Back to the grind

Some years back, I bought my first home espresso machine, a basic model from Italy’s Gaggia. It was a faithful kitchen companion for several years until it gave-up the ghost, but I digress.

To make espresso, you need a decent grinder, and that means getting a burr grinder. At the time, I made an “adequate” choice, namely a KitchenAid model—a choice made as much for décor reasons as functional ones. In its defense, it lasted longer the Gaggia, but it too recently needed replacement as plastic parts began to break, and were not replaceable. It was also clear that the burrs needed to be replaced, but were no longer made for the specific grinder model I owned.

The espresso machine I own today has its own built-in burr grinder (I’ll save details of that for another column), so the regular grinder sees all of its use these days to grind the morning batch of drip coffee. But I still wanted something decent, and something capable of espresso grinding should the need arise later on. After doing some research and deep consideration of budget, I ended-up deciding on something from the Baratza family. This Seattle-based company seems to embody a lot of qualities I like, including making the machines easy to clean and easy to service—things that clearly weren’t high on KitchenAid’s list for their grinder.

The next consideration was budget, and in the end, cheaper won, which meant the Baratza Encore was the target. Selling typically for between $130 and $140, for most people, that’s still quite an investment for a machine that does nothing other than grind coffee. But there are some reasons to make that investment instead of simple (and much cheaper) options:

  • Consistency of grind. This is necessary to ensure consistent extraction, and thus, consistent flavor in return for consistent measurement. In other words, ensuring that 70 grams of coffee at any given grind setting results in a predictable cup of coffee out the bottom of the brewer. There’s nothing like crap coffee one day, and perfect coffee the next, and wondering what the heck happened.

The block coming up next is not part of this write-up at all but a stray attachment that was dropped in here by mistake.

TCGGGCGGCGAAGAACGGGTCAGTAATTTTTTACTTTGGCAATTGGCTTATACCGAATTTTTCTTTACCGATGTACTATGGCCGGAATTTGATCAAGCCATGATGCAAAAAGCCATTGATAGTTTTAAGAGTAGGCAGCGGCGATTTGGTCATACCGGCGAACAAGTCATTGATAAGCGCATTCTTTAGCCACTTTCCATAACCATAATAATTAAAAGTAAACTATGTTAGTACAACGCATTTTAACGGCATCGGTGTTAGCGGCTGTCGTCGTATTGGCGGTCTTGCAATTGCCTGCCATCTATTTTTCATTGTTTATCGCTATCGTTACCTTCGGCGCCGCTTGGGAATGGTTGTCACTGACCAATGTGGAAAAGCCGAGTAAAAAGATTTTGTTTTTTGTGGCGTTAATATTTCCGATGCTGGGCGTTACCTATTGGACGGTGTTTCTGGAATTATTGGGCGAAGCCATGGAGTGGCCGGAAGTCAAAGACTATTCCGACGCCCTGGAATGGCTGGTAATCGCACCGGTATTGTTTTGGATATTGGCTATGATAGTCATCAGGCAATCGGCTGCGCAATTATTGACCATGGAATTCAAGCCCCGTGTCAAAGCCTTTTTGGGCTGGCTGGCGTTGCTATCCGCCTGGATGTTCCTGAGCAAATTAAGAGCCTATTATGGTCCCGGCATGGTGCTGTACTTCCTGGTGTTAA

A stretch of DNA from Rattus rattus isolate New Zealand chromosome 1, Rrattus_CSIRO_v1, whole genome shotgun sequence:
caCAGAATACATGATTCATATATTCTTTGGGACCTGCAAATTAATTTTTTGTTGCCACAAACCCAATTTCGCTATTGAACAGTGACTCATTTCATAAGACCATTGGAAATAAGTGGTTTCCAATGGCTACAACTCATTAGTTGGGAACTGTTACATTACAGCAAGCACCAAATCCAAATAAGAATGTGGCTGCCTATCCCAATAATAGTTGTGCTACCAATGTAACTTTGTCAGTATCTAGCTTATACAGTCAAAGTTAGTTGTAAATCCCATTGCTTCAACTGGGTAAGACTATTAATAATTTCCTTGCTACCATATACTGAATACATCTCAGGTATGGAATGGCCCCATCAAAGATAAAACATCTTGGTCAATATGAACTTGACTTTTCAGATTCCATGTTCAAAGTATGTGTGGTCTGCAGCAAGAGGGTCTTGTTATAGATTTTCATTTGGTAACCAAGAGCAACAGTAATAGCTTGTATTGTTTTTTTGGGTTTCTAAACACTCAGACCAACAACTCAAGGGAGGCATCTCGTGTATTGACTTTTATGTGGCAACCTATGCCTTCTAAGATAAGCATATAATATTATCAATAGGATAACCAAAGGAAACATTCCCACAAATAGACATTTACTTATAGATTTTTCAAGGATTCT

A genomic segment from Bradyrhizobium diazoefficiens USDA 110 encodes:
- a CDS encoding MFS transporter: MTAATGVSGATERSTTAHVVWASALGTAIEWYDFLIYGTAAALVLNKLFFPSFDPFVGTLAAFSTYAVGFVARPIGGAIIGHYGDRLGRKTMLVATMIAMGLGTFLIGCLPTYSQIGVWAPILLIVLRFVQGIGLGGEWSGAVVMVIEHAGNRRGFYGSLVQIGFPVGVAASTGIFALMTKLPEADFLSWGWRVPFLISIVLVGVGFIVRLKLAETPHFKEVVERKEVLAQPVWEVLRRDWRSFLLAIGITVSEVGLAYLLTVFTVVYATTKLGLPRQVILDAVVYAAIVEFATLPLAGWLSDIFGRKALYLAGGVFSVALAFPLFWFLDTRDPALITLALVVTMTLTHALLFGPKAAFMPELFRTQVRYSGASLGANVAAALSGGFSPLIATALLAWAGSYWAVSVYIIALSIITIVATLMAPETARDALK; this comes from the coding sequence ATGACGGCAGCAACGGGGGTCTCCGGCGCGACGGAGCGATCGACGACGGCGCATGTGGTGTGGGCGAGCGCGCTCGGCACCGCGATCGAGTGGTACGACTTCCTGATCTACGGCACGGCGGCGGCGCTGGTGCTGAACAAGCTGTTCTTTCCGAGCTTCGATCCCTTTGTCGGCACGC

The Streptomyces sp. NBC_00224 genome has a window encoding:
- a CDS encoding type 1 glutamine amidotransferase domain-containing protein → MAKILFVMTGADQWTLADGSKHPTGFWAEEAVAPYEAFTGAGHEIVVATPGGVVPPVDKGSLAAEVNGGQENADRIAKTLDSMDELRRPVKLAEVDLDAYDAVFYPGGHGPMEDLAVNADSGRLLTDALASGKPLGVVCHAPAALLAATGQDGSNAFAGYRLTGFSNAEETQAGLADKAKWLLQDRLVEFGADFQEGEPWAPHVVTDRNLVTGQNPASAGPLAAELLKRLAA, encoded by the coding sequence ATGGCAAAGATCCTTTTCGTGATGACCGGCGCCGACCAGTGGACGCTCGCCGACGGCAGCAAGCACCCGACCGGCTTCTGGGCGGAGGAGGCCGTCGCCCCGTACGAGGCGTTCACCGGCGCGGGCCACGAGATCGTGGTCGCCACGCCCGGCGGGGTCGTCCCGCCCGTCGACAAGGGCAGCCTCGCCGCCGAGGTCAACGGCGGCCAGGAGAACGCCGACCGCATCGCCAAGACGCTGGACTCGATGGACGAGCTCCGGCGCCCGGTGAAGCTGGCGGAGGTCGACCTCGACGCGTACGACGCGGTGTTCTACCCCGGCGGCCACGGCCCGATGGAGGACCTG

• Speed of grind. It seems a little far-fetched to think the impact is huge, but the speed of the grind can make a difference in the cup. Having a grinder that’s properly designed and properly geared ensures that the speed is optimal to avoid impacting the coffee’s flavor—not to mention making undue noise, or contributing to static build-up in the grinds (that then end-up dancing and flying around the kitchen counter).
  • The aforementioned serviceability and cleanability—versus buying a cheap, throw-away kitchen appliance.

Baratza have clearly designed the Encore with the focus primarily on the important, working parts. The burrs are finely engineered and European-made, and great care has gone into the “gearbox 2.0” gearing design. But the outside construction is plastic, and the assembly is done in Taiwan, keeping the price in the “generally reasonable” range.

Another factor that tipped the scale (literally) in Baratza’s favor is the availability of the Esatto accessory for the Encore (and other grinders in the Baratza family). The grinder mounts on top of the Esatto, and in short, it allows you to grind by weight. For my drip coffee maker (a Technivorm model), I know that 70 grams of coffee is generally the amount needed for a full pot for most types of coffee. While I’ve not bought an Esatto just yet, I plan to, and look forward to pressing a button, and getting the exact amount of ground coffee I need—reliably, every time.

As for the Encore itself, my experience with it has been favorable. My only complaint is that it doesn’t seem to sit quite level on the countertop (it rocks a bit), but a little adjustment to the rubber feet will soon cure that. The grind of the coffee itself is indeed very consistent, the machine is reasonably quiet, and looks decent sitting on the kitchen counter between my Technivorm drip coffeemaker and the Breville espresso machine (if perhaps not as exotic looking at the KitchenAid).

If you value as consistent and quality coffee experience as much as I do, I think it’s definitely worth the investment to get a decent grinder, and the Baratza Encore is definitely worth considering to fill the bill.